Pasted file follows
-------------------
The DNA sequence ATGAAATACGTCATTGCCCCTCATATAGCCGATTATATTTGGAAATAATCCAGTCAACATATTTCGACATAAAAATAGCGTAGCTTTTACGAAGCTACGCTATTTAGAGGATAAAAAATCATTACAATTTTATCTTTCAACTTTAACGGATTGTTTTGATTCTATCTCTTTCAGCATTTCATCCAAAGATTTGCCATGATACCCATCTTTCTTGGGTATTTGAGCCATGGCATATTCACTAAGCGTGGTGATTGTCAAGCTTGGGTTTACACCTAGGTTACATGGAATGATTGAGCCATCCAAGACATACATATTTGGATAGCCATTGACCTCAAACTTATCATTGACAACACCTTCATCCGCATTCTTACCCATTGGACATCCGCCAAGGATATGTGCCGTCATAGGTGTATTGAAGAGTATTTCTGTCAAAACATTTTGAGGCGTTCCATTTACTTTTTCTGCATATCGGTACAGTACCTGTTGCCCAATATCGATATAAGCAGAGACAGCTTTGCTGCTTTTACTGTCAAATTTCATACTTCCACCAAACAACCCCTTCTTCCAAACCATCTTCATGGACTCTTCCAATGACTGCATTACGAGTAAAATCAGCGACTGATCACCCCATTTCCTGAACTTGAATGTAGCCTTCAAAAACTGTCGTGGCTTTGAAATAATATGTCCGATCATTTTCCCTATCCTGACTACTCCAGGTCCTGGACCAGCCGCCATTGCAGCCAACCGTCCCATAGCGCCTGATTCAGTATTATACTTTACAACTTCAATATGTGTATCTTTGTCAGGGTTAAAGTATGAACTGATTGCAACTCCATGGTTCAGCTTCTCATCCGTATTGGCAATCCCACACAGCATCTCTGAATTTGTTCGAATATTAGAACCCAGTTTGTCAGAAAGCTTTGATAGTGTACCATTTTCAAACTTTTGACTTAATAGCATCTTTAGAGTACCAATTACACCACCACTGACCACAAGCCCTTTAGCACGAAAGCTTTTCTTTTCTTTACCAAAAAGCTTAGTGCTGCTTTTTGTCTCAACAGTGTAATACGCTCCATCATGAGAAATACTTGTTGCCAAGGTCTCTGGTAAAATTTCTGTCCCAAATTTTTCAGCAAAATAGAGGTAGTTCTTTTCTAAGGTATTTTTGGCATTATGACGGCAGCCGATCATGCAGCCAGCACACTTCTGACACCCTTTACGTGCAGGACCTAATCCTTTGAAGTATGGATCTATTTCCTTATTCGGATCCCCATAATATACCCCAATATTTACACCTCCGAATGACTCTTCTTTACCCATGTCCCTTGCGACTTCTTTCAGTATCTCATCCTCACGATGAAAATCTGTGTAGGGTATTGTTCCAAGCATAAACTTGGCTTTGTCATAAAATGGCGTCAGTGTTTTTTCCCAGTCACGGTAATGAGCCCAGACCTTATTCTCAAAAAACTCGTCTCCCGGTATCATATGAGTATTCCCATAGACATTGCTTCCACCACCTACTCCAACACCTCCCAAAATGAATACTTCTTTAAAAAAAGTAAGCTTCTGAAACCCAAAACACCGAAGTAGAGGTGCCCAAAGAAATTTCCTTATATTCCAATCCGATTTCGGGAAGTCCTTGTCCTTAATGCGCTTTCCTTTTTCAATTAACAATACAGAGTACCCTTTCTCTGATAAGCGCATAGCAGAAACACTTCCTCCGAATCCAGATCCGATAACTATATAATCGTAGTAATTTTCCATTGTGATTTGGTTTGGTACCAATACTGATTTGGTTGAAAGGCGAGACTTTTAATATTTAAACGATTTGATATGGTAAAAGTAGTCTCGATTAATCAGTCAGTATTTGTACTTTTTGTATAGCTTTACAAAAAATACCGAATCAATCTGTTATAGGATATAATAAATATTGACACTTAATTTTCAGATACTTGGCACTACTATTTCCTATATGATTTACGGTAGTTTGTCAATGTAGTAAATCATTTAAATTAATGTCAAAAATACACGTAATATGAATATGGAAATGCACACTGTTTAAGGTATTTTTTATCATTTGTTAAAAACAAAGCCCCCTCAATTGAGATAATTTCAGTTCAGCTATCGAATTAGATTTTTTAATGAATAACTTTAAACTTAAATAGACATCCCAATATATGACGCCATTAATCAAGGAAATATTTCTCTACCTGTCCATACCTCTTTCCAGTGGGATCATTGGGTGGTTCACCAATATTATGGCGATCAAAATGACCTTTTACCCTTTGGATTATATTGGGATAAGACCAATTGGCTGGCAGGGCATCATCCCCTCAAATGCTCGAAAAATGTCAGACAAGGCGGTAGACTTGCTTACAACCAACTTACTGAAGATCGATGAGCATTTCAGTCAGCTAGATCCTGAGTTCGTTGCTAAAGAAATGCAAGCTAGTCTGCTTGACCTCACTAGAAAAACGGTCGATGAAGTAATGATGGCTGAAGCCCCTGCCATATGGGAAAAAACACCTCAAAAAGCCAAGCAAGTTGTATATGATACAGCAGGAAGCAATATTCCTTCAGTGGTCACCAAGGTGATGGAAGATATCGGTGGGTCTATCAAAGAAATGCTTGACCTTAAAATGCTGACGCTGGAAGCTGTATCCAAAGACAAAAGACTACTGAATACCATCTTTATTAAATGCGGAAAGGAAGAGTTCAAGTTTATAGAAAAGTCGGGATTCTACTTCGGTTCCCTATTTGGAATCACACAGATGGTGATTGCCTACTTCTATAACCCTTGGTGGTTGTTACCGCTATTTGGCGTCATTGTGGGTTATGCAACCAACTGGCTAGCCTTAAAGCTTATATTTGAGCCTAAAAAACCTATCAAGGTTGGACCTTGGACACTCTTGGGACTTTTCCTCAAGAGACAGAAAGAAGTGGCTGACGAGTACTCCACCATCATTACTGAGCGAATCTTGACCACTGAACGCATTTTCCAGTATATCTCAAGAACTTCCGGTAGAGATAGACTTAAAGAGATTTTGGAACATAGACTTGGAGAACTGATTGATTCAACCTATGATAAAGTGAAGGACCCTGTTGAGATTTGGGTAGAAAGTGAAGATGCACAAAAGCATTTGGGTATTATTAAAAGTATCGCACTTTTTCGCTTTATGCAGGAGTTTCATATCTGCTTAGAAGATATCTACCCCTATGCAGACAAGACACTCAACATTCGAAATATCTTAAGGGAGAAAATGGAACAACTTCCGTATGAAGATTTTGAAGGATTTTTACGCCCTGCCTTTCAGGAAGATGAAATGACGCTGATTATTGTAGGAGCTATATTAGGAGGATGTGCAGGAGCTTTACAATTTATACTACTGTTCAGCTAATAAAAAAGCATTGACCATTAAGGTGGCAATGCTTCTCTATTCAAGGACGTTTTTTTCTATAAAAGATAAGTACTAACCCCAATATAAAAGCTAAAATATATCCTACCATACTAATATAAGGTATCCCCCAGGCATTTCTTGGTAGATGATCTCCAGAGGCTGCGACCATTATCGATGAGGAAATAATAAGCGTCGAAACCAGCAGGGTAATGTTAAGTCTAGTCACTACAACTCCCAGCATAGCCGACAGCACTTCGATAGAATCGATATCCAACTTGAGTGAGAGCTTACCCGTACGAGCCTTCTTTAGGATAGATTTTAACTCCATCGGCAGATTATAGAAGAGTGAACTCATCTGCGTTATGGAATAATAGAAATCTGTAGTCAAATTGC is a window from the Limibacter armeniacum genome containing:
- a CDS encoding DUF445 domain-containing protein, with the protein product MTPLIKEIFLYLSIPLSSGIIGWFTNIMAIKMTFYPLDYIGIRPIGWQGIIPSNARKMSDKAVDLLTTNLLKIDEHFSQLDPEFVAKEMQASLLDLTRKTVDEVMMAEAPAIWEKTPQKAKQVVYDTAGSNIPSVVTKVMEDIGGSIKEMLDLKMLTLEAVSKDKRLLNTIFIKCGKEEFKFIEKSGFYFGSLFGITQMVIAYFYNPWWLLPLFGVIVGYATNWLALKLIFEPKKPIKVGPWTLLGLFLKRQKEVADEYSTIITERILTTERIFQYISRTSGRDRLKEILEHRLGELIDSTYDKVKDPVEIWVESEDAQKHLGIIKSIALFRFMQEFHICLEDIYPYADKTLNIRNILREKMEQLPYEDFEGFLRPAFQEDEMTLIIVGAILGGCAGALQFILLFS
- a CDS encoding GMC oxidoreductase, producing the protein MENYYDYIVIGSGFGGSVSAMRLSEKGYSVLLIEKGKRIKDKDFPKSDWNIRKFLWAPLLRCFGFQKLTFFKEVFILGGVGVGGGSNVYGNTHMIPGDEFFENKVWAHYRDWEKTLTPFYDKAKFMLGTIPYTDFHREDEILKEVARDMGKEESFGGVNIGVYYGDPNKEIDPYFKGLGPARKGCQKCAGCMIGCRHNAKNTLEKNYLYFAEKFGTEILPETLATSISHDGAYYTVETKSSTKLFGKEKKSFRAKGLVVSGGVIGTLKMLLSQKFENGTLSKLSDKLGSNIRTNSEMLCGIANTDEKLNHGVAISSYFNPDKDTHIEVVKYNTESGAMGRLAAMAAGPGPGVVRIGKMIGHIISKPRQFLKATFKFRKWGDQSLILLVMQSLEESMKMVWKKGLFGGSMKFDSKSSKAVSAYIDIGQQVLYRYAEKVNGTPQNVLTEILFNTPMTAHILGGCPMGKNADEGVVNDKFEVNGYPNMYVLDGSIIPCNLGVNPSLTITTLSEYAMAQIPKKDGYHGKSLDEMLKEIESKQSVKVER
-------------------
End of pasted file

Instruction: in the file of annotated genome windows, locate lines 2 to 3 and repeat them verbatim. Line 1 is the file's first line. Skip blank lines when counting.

- a CDS encoding DUF445 domain-containing protein, with the protein product MTPLIKEIFLYLSIPLSSGIIGWFTNIMAIKMTFYPLDYIGIRPIGWQGIIPSNARKMSDKAVDLLTTNLLKIDEHFSQLDPEFVAKEMQASLLDLTRKTVDEVMMAEAPAIWEKTPQKAKQVVYDTAGSNIPSVVTKVMEDIGGSIKEMLDLKMLTLEAVSKDKRLLNTIFIKCGKEEFKFIEKSGFYFGSLFGITQMVIAYFYNPWWLLPLFGVIVGYATNWLALKLIFEPKKPIKVGPWTLLGLFLKRQKEVADEYSTIITERILTTERIFQYISRTSGRDRLKEILEHRLGELIDSTYDKVKDPVEIWVESEDAQKHLGIIKSIALFRFMQEFHICLEDIYPYADKTLNIRNILREKMEQLPYEDFEGFLRPAFQEDEMTLIIVGAILGGCAGALQFILLFS
- a CDS encoding GMC oxidoreductase, producing the protein MENYYDYIVIGSGFGGSVSAMRLSEKGYSVLLIEKGKRIKDKDFPKSDWNIRKFLWAPLLRCFGFQKLTFFKEVFILGGVGVGGGSNVYGNTHMIPGDEFFENKVWAHYRDWEKTLTPFYDKAKFMLGTIPYTDFHREDEILKEVARDMGKEESFGGVNIGVYYGDPNKEIDPYFKGLGPARKGCQKCAGCMIGCRHNAKNTLEKNYLYFAEKFGTEILPETLATSISHDGAYYTVETKSSTKLFGKEKKSFRAKGLVVSGGVIGTLKMLLSQKFENGTLSKLSDKLGSNIRTNSEMLCGIANTDEKLNHGVAISSYFNPDKDTHIEVVKYNTESGAMGRLAAMAAGPGPGVVRIGKMIGHIISKPRQFLKATFKFRKWGDQSLILLVMQSLEESMKMVWKKGLFGGSMKFDSKSSKAVSAYIDIGQQVLYRYAEKVNGTPQNVLTEILFNTPMTAHILGGCPMGKNADEGVVNDKFEVNGYPNMYVLDGSIIPCNLGVNPSLTITTLSEYAMAQIPKKDGYHGKSLDEMLKEIESKQSVKVER